I was the right person to reshape athletics, says IAAF president Coe as he prepares for 2nd term

Sebastian Coe will be re-elected unopposed as IAAF president on Wednesday and has talked to Reuters in an extensive interview about the challenges and achievements of his tenure and what is in his "in-tray" for the next four years.

Russian doping, Caster Semenya case key items for former Brit runner

Sebastien Coe is expected to be re-elected as president of the IAAF next week. (Dan Mullan/Getty Images)

Sebastian Coe will be re-elected unopposed as president of the International Association of Athletics Federations (IAAF) on Wednesday and has talked to Reuters in an extensive interview about the challenges and achievements of his tenure and what is in his "in-tray" for the next four years.

Achievements since taking office in 2015:

Coe was elected on a manifesto promising radical change to the sport he graced as a double Olympic champion but spent much of his time initially trying to repair the reputational damage of the regime that preceded him and dealing with the Russian doping crisis.

Coe: "The first four years were about 'securing the house' — ensuring we had the foundations in place — we could not have moved on to anything until we tighten our governance structures and become more transparent.

"In some ways it was a bit overwhelming but that comes with the territory. I threw my hat in the ring and I believe that I was the right person to help shape the future of the sport.

CBC Sports.ca has complete live-streamed coverage of the 2019 IAAF World Championships from Doha, Qatar beginning Friday Sept. 27, and on CBC Sports beginning Saturday, Sept. 28. Full broadcast schedule here:

"We had the integrity unit up and running within two years and it was one of the centrepieces of the reforms. But I'm not naive enough to think that just having those structures in place is enough. You need people to buy in culturally to those challenges and it's always ongoing.

Sebastian Coe celebrates after winning gold in the 1500 metres at the 1984 Los Angeles Olympics. (AFP/Getty Images)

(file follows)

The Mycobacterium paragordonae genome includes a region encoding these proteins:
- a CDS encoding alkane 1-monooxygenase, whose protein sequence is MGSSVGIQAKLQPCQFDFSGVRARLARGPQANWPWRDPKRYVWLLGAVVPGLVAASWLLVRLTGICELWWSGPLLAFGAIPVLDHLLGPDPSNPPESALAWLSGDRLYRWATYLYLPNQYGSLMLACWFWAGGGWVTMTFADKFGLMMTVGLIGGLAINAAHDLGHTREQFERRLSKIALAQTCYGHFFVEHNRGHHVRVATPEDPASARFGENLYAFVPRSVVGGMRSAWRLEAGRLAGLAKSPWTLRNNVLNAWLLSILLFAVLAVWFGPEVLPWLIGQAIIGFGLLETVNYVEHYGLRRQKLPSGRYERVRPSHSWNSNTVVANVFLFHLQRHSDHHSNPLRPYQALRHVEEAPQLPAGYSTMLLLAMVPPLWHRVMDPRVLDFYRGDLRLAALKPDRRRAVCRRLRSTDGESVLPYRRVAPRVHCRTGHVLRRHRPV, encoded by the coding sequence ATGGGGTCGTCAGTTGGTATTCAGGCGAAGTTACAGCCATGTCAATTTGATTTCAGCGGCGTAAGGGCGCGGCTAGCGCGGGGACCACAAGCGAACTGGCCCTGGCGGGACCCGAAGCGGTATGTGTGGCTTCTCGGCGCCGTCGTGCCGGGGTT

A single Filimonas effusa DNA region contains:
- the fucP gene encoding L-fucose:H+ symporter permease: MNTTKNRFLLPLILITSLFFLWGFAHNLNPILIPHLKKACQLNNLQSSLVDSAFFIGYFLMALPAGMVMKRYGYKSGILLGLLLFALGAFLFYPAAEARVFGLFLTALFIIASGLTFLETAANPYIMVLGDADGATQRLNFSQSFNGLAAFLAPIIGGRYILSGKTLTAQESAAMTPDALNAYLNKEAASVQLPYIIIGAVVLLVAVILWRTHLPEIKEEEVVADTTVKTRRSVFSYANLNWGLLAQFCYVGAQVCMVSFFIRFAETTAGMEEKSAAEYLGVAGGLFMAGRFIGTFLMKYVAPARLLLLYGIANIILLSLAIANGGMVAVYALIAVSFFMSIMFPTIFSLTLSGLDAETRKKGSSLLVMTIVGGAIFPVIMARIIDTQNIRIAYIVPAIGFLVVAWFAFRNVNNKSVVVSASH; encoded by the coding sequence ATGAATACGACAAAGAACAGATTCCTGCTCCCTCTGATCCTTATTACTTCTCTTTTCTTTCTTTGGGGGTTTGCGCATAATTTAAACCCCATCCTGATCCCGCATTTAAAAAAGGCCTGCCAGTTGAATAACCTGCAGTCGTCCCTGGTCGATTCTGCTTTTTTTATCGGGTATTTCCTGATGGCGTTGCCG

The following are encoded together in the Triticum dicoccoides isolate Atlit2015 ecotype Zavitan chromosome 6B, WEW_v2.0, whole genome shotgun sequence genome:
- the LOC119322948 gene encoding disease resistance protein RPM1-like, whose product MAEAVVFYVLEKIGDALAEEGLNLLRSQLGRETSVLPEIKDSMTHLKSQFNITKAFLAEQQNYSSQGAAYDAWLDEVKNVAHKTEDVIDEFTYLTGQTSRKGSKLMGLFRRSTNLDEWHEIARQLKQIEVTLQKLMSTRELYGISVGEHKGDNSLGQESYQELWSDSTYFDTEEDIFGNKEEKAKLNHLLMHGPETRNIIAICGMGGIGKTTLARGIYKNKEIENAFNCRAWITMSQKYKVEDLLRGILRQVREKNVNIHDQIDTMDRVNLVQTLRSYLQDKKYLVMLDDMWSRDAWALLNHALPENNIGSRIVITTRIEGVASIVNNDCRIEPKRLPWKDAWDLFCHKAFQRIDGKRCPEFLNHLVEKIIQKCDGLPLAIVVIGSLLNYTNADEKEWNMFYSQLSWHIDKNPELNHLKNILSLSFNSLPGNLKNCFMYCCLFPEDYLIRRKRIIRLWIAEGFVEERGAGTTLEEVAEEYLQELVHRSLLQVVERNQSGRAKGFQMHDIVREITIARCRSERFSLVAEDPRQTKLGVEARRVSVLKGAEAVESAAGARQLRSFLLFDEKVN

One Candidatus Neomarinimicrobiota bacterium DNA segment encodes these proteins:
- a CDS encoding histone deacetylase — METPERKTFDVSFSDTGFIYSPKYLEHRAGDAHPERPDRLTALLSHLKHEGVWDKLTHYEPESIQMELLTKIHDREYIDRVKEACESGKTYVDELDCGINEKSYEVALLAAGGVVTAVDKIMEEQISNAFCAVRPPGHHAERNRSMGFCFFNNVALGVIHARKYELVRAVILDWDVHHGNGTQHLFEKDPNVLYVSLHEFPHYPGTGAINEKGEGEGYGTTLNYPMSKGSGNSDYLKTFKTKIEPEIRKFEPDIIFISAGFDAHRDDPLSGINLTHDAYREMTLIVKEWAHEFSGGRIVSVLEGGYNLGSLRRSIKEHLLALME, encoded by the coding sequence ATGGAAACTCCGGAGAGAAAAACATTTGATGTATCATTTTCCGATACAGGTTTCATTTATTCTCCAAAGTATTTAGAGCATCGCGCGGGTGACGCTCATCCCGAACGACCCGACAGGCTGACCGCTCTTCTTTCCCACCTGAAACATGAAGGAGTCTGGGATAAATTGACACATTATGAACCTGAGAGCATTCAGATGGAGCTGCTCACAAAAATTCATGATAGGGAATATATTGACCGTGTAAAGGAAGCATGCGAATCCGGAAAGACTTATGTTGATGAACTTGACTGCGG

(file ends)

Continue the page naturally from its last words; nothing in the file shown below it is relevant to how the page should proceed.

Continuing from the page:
"In four years' time I would like to be talking about the progress we hope to make about sponsorships, formats, a consolidated calendar and getting more money into the pockets of athletes."

On Russia:

The Russian Athletics Federation has been banned by the IAAF since 2015 after revelations of massive, widespread doping.

The question of its possible readmittance will be discussed again by the IAAF council on Monday but, with the World Anti-Doping Agency (WADA) still plowing through the monumental pile of athlete sample data finally provided by the Russians and routinely producing historic positive tests, a return still seems some way in the distance.

More than 70 Russian athletes were cleared to qualify for the world championships in Doha, but those there will compete as neutrals unless the IAAF council goes against the odds and votes to reinstate the federation next week.

Coe: "Let's start with the glass half-full — they are moving in the right direction. Yes, you have the issue with banned coaches still operating and it's quite hard sometimes to control that in a landmass that big, but we do have to be tough about it as part of the criteria (for a return).

"The biggest piece of the jigsaw still to go through the system though is the analysis of the data. The volume is enormous — I'm told that it is a mountainous exercise. A lot of the information isn't clear-cut but that Russia provided it is a big tick and we have recouped the legal fees. But the question of reinstatement will be on the advice from the task force.

"I want the criteria to be met and I want them back in as a reinstated federation, but only on the basis that there is no imperiling of clean athletes."